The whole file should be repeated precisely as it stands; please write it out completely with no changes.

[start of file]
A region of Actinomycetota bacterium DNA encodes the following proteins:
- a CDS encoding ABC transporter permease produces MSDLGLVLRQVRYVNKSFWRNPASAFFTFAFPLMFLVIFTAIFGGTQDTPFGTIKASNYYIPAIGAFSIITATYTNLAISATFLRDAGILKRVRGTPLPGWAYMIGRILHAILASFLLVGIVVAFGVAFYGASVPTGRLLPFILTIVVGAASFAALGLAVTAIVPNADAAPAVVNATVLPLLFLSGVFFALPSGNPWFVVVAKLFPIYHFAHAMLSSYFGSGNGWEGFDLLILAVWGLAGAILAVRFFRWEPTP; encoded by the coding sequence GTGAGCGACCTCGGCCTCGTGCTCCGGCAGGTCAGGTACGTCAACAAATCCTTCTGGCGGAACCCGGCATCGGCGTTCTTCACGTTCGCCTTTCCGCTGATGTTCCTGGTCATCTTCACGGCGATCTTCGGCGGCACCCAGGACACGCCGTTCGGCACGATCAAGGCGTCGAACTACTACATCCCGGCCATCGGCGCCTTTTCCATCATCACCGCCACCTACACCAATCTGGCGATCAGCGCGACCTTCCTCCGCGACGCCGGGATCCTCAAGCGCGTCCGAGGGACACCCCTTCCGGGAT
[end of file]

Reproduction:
A region of Actinomycetota bacterium DNA encodes the following proteins:
- a CDS encoding ABC transporter permease produces MSDLGLVLRQVRYVNKSFWRNPASAFFTFAFPLMFLVIFTAIFGGTQDTPFGTIKASNYYIPAIGAFSIITATYTNLAISATFLRDAGILKRVRGTPLPGWAYMIGRILHAILASFLLVGIVVAFGVAFYGASVPTGRLLPFILTIVVGAASFAALGLAVTAIVPNADAAPAVVNATVLPLLFLSGVFFALPSGNPWFVVVAKLFPIYHFAHAMLSSYFGSGNGWEGFDLLILAVWGLAGAILAVRFFRWEPTP; encoded by the coding sequence GTGAGCGACCTCGGCCTCGTGCTCCGGCAGGTCAGGTACGTCAACAAATCCTTCTGGCGGAACCCGGCATCGGCGTTCTTCACGTTCGCCTTTCCGCTGATGTTCCTGGTCATCTTCACGGCGATCTTCGGCGGCACCCAGGACACGCCGTTCGGCACGATCAAGGCGTCGAACTACTACATCCCGGCCATCGGCGCCTTTTCCATCATCACCGCCACCTACACCAATCTGGCGATCAGCGCGACCTTCCTCCGCGACGCCGGGATCCTCAAGCGCGTCCGAGGGACACCCCTTCCGGGAT